Poetry for Strangers is about finding inspiration in community, in people, in the chance encounters of everyday life. PFS suggests that every person can be a “muse” of a poem. Every week of this year I will ask a stranger for a single word and then write a poem inspired by the word. I invite you to do the same.

Share your poem on this week’s word!


Boise State University invited Sir Salman Rushdie to speak at this year’s Distinguished Lecture Series. During the Q&A, someone asked which book has influenced him most. “Which day of the week is it?” he asked. But then he answered: The Arabian Nights. “They teach us that stories are untrue.”

At a small gathering afterward, a conversation broke out about fairy tales being sanitized. It took me half an hour to gather the courage to ask him for a word. When I asked, he thought for a long minute. “Strangers,” he offered.

The Stranger: Salman

His Word: Strangers

The poem I wrote:

I gave my girl the stranger talk
last night. We were going
to a performance, the kind
where she could split off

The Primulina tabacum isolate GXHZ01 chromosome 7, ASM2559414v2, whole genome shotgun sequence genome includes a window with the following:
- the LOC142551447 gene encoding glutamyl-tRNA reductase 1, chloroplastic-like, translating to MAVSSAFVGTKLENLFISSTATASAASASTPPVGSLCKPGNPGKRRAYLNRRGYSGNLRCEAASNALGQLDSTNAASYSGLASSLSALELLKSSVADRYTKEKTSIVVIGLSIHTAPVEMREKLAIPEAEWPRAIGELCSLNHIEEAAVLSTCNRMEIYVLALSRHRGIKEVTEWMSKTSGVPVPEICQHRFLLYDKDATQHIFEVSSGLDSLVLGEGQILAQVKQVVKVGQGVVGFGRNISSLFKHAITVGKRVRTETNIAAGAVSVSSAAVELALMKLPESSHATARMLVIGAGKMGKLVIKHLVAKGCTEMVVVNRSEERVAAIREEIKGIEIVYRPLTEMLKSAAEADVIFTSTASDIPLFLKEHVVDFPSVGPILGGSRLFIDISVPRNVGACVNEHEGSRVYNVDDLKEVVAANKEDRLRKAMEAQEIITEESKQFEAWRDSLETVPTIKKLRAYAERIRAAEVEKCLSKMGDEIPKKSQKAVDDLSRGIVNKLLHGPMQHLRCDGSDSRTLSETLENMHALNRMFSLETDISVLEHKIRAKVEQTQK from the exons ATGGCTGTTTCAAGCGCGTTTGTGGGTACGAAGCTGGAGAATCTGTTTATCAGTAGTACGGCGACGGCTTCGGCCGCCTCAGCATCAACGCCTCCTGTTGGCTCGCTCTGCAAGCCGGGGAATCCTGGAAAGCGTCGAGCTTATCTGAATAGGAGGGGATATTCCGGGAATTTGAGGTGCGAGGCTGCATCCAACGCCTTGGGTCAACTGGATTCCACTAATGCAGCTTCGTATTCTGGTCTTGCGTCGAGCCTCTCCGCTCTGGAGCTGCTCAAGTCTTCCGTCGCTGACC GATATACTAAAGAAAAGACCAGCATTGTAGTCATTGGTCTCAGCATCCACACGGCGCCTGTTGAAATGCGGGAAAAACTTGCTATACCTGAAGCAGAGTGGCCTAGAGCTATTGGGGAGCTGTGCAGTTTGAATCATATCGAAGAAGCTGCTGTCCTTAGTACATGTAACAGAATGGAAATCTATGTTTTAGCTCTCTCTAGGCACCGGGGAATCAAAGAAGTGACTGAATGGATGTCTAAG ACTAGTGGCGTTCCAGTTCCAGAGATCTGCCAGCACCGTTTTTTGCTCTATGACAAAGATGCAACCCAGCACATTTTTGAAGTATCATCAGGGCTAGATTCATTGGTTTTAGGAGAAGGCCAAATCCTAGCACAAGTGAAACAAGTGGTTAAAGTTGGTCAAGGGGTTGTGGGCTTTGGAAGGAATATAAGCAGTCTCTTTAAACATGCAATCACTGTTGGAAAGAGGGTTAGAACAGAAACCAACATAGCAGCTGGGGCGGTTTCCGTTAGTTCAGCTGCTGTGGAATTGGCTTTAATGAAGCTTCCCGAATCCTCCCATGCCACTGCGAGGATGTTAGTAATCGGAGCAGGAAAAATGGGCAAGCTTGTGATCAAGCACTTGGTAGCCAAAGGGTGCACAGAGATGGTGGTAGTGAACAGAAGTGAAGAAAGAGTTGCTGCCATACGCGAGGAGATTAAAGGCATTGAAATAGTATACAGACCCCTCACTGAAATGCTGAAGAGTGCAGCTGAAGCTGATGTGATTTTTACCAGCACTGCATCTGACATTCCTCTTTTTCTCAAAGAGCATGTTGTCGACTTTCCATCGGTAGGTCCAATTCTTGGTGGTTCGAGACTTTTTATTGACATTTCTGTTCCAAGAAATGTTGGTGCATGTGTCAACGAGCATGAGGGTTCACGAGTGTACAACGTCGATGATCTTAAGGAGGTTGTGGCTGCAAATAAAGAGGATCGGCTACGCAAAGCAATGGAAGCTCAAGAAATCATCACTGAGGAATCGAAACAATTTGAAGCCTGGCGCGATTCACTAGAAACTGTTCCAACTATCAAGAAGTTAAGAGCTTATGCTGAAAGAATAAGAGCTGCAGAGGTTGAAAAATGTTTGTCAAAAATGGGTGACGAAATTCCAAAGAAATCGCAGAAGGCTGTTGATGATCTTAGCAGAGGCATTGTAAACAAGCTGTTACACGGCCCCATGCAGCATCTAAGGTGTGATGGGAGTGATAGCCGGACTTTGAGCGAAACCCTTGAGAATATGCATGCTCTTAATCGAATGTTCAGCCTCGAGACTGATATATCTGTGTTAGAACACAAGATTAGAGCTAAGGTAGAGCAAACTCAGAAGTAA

and be gone from me forever.

Strangers are as unmapped
as caves. Inside there might
be water, squeezes, the absence
of light. Bats or other things.

Perhaps we might make up
a password. Something silly
like “glowworm” that only family
will know. As I tell her this,

I think of the other thing I want
her to know: how people are good.
People want to know other people,
they want you to say hello.

We all were strangers once, before
a word surprised us. Before
some old mumbled story changed
the alignment of our stones.

Open sesame. Repeat the spells
that raise the oceans. Stay alive
if you can. With each stranger
we meet we see again that yes,
words open caves.

The Challenge: Do you have a poem in you on this word? Write one here.